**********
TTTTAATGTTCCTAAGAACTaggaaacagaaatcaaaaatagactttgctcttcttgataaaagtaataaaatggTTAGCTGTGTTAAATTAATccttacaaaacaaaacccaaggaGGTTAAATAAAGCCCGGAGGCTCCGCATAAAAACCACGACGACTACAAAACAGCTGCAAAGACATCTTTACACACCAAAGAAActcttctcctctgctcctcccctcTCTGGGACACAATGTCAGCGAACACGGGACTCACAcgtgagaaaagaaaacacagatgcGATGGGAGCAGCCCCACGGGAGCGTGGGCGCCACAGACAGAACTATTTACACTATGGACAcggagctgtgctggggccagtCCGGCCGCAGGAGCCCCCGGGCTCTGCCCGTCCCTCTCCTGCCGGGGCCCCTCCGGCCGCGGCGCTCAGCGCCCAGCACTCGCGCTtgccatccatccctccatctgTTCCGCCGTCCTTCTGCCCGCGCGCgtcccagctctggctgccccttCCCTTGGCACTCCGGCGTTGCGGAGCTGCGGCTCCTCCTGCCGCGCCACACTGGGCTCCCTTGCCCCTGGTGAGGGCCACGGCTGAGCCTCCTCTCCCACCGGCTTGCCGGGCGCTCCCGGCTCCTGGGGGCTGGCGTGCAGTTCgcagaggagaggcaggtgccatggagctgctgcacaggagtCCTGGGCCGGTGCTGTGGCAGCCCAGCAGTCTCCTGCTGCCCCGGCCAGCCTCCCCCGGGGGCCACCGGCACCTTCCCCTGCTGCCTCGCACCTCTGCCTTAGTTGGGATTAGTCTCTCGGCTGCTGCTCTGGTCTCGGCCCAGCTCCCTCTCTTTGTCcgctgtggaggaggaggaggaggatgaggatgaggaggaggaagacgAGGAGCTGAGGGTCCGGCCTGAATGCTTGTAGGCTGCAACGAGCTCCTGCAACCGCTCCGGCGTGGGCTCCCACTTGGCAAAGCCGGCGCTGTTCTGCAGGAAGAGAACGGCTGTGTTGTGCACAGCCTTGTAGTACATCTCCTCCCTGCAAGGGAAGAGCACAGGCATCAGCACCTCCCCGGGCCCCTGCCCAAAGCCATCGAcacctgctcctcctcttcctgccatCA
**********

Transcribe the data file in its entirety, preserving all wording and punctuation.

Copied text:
TTTTAATGTTCCTAAGAACTaggaaacagaaatcaaaaatagactttgctcttcttgataaaagtaataaaatggTTAGCTGTGTTAAATTAATccttacaaaacaaaacccaaggaGGTTAAATAAAGCCCGGAGGCTCCGCATAAAAACCACGACGACTACAAAACAGCTGCAAAGACATCTTTACACACCAAAGAAActcttctcctctgctcctcccctcTCTGGGACACAATGTCAGCGAACACGGGACTCACAcgtgagaaaagaaaacacagatgcGATGGGAGCAGCCCCACGGGAGCGTGGGCGCCACAGACAGAACTATTTACACTATGGACAcggagctgtgctggggccagtCCGGCCGCAGGAGCCCCCGGGCTCTGCCCGTCCCTCTCCTGCCGGGGCCCCTCCGGCCGCGGCGCTCAGCGCCCAGCACTCGCGCTtgccatccatccctccatctgTTCCGCCGTCCTTCTGCCCGCGCGCgtcccagctctggctgccccttCCCTTGGCACTCCGGCGTTGCGGAGCTGCGGCTCCTCCTGCCGCGCCACACTGGGCTCCCTTGCCCCTGGTGAGGGCCACGGCTGAGCCTCCTCTCCCACCGGCTTGCCGGGCGCTCCCGGCTCCTGGGGGCTGGCGTGCAGTTCgcagaggagaggcaggtgccatggagctgctgcacaggagtCCTGGGCCGGTGCTGTGGCAGCCCAGCAGTCTCCTGCTGCCCCGGCCAGCCTCCCCCGGGGGCCACCGGCACCTTCCCCTGCTGCCTCGCACCTCTGCCTTAGTTGGGATTAGTCTCTCGGCTGCTGCTCTGGTCTCGGCCCAGCTCCCTCTCTTTGTCcgctgtggaggaggaggaggaggatgaggatgaggaggaggaagacgAGGAGCTGAGGGTCCGGCCTGAATGCTTGTAGGCTGCAACGAGCTCCTGCAACCGCTCCGGCGTGGGCTCCCACTTGGCAAAGCCGGCGCTGTTCTGCAGGAAGAGAACGGCTGTGTTGTGCACAGCCTTGTAGTACATCTCCTCCCTGCAAGGGAAGAGCACAGGCATCAGCACCTCCCCGGGCCCCTGCCCAAAGCCATCGAcacctgctcctcctcttcctgccatCA